A

FROM BanoC DRAW
LINES THROUGH AND BEYOND D

FROM BandC as
CENTERS DESCRIBE ARCS TO EanoF

CON N ECT

WITH DA5 CENTER E AND r BY AN ARC COMPLETING OVAL

DRAWING OVALS AND
Take
note, first of
all,

ELLIPSES
and an oval.
It

of the difference

between an

ellipse

The

large plate explains the construction of an ellipse.

shows how to find the points where

the three pins are placed that determine the size of the looped string.

Be

sure and

make measureis

ments accurately.
elastic.

Use

a string that will not give, cotton thread

is

good for small

ellipses, silk

too

A

suggestion to amateur gardeners:

make

elliptical flower

beds this way.

The

caution in regard to accuracy also applies to the making of the oval.
70

How
/
I

to mh,ke a/? Ellipse:
SKETCH ELLIPSE WANTED

DRAW TWO UNE5

CROSSINQIN CENTER.

AT RIQHTANQLES

ROV<^Hiy

\
I

\
i<

\

/

V^

\
T.

WITH CENTER C AND DISTANCE BA AS

AT POINTS OF INTERSECTION AND F PLACE P/NS
C
\1

^ LINEBD

\
\

\,
LOOP A STRIN<} AROUND ALL THREE P/NS

AT C AND

TAKE OUT PIN
I//

REPLACE WITH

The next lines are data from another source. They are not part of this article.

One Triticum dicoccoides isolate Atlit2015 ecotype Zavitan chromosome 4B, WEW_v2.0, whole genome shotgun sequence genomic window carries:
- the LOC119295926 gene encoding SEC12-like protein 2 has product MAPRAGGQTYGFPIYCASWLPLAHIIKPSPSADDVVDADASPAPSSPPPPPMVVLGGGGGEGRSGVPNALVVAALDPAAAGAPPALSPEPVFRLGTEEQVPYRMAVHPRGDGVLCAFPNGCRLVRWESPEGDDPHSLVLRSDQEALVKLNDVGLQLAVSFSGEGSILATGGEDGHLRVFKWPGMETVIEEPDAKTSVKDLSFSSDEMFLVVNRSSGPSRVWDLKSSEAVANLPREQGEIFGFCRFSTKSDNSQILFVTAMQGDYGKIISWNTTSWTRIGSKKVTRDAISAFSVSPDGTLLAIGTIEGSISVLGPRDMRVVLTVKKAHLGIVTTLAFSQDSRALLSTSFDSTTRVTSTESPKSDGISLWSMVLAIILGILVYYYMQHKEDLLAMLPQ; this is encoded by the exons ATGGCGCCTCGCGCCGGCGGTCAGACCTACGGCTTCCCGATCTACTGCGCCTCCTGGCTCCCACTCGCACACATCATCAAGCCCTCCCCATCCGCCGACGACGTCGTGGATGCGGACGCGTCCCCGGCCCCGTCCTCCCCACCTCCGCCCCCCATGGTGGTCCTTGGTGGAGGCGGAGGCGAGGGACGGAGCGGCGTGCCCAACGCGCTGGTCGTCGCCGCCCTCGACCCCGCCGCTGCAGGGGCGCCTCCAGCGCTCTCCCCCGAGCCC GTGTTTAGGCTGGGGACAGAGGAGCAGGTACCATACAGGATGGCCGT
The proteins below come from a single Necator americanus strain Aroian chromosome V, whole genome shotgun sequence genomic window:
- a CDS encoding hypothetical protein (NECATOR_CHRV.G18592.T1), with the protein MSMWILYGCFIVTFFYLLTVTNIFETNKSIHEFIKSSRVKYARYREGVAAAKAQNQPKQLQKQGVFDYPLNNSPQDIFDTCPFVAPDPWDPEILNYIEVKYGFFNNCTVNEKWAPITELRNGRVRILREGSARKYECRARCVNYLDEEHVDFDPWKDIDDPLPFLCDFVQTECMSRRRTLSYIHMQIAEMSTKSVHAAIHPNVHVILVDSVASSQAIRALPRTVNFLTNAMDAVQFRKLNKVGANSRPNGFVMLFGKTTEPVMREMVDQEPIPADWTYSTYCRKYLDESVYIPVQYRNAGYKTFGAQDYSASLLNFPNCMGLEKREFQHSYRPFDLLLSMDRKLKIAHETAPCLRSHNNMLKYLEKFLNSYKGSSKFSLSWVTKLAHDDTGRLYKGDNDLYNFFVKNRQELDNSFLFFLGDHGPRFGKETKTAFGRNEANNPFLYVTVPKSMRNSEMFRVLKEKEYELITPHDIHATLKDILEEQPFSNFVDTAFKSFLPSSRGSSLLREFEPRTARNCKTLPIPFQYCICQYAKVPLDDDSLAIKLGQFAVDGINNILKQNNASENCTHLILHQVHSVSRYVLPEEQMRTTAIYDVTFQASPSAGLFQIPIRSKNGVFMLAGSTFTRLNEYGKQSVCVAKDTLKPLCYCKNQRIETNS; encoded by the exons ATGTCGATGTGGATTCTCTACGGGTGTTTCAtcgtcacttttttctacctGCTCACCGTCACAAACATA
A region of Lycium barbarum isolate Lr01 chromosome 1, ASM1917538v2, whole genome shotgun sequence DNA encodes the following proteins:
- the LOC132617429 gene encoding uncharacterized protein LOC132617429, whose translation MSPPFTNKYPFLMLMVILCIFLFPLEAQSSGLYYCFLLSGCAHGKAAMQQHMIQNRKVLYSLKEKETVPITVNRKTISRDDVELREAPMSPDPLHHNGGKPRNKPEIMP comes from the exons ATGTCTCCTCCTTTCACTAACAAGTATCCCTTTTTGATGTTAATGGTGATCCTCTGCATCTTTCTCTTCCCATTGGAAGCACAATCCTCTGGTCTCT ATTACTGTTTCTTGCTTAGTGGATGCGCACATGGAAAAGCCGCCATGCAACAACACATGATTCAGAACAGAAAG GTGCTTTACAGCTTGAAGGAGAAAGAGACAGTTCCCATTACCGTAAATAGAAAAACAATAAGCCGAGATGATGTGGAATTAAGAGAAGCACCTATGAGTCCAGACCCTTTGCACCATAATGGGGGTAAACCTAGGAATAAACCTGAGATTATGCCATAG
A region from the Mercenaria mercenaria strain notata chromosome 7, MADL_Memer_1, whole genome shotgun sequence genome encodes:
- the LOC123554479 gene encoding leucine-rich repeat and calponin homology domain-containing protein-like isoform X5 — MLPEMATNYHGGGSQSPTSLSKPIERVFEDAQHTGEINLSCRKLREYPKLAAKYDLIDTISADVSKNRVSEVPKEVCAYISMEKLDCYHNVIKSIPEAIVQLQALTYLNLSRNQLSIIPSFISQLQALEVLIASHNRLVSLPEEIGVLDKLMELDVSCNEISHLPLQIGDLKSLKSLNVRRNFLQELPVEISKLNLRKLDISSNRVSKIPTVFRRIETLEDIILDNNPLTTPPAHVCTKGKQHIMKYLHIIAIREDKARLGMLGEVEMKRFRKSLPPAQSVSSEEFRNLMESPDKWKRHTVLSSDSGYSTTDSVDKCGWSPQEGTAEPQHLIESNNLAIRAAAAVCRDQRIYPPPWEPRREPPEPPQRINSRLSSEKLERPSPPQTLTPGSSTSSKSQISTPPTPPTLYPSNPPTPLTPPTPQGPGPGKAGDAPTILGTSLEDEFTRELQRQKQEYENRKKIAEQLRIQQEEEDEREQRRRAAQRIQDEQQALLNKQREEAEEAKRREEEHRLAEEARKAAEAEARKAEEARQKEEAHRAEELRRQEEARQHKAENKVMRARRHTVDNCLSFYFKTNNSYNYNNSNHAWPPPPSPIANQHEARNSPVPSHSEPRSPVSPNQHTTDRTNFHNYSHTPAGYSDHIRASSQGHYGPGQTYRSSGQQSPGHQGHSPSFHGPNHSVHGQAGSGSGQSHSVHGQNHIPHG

PENCIL POINT

71

n

-

SUGGESTIONS FOR WATER-COLOR PAINTING

-A Useful List
OF VVATER-COLORS
COLOR5' _______^
;y^i;i.bw:-|

Here
first

is

a

good

list

of colors for practical work.
if

The
you
and

eight are enough for every purpose; but add,

wish, purple

and orange. and
as

Moist

colors in

pans are best.

rORIN-THE-5HOP

There are many

different kinds of red, green, blue

YELLOW OCHRE

brown

paints;

you may be puzzled and not know
of the best hues of these particular

H Br-igh-t
3|

GAMBOGE
light

what

to get, the

names

colors are also given.

red

are yellow ochre,

The most useful paints in this list light red, Vandyke brown and Payne's
Delicate tints are

CrimsomIcrimson lake
VANDYKE BROWN NEW BLUE OR ULTRAMARINE Oreiein